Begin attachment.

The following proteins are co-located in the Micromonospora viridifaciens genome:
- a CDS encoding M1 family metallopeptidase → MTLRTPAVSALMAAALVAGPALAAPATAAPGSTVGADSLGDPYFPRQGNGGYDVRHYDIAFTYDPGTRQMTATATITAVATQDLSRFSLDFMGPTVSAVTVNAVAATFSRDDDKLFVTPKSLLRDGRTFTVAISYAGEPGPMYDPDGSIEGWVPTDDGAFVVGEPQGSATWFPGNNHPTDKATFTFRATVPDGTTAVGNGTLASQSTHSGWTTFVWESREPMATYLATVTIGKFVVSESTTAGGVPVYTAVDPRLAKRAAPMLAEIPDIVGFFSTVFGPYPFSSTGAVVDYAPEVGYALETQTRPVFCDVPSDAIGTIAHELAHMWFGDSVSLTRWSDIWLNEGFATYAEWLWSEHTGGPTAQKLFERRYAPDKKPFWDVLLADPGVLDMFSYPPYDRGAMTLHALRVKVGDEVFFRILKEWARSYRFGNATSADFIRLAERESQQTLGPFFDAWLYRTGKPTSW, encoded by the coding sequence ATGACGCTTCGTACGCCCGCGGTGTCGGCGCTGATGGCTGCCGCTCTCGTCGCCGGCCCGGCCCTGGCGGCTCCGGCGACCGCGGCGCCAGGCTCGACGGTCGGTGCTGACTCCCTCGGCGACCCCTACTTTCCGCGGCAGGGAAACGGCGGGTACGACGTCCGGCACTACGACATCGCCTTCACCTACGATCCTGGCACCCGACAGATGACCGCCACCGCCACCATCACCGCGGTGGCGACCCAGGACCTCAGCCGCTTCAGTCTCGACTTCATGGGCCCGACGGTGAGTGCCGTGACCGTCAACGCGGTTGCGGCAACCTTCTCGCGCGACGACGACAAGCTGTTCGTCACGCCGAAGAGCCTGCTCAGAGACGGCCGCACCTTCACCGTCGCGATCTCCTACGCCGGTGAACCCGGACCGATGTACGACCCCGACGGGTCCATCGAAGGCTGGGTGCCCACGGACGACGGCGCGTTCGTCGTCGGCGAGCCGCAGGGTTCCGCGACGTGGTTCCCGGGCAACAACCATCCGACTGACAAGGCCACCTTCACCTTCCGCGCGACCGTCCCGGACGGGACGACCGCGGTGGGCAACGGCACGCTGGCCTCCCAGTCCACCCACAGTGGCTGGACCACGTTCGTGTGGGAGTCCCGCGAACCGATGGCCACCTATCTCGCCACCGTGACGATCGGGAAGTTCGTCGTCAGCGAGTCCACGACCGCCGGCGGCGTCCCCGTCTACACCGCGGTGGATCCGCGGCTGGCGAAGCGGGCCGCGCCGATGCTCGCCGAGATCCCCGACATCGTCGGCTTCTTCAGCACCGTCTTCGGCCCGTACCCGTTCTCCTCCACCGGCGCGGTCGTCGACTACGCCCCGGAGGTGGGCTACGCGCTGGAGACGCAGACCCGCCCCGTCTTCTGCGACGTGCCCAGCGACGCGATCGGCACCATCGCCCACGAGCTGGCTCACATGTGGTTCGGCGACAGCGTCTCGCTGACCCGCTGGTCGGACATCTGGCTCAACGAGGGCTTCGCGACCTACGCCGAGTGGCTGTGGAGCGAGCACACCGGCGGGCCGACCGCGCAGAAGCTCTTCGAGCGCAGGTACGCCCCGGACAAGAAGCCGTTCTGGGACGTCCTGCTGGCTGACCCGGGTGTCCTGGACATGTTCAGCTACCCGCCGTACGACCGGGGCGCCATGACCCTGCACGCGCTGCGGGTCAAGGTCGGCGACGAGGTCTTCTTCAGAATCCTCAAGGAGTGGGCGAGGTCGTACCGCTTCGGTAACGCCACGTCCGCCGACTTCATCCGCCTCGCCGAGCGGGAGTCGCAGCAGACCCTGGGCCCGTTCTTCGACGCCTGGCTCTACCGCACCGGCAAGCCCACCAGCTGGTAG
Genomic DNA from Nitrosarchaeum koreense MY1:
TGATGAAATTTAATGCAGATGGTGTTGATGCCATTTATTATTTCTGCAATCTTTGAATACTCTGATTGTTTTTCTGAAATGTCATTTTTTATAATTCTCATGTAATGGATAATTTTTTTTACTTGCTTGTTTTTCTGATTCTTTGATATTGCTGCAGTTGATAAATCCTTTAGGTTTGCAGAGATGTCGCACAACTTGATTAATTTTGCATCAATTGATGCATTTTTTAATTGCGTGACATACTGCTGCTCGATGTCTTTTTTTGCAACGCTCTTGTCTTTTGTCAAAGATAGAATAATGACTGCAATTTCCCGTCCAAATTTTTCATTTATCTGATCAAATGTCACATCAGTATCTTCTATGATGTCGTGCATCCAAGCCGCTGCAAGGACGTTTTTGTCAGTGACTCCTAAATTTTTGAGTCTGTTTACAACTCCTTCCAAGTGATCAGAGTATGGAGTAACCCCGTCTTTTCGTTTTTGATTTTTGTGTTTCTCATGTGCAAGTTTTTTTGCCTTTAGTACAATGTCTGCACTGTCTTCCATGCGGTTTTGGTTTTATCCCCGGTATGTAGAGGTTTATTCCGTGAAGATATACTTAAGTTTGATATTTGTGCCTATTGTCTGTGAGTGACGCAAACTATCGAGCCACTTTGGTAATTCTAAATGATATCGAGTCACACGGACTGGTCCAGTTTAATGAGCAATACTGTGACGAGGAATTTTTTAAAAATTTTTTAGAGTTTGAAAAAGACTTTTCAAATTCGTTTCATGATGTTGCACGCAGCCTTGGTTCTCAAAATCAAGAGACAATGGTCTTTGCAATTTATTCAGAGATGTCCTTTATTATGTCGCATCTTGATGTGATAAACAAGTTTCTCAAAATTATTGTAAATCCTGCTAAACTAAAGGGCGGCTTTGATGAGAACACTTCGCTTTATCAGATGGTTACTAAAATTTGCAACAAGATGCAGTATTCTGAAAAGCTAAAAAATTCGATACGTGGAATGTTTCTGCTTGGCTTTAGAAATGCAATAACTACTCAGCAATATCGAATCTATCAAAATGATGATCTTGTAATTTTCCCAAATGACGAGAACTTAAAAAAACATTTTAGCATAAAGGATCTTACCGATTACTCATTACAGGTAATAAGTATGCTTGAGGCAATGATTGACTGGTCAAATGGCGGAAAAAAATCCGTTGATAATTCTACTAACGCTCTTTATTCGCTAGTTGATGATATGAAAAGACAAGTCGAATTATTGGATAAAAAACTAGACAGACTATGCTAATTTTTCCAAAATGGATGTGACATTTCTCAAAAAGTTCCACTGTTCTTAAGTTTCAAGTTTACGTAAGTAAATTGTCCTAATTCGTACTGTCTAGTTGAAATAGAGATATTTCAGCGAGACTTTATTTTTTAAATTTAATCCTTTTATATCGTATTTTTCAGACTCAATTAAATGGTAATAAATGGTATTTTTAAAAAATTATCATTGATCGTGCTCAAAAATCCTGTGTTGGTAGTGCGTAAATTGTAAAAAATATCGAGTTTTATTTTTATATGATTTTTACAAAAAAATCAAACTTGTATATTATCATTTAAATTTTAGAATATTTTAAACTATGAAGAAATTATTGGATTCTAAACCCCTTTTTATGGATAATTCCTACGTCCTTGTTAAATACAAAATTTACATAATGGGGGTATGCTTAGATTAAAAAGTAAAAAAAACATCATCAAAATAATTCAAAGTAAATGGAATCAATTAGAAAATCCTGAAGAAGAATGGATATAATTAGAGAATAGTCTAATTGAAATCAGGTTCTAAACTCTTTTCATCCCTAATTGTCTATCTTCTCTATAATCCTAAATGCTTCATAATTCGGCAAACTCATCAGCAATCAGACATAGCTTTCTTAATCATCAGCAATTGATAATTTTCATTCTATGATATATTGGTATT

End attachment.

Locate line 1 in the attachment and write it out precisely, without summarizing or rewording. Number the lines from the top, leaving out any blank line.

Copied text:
The following proteins are co-located in the Micromonospora viridifaciens genome: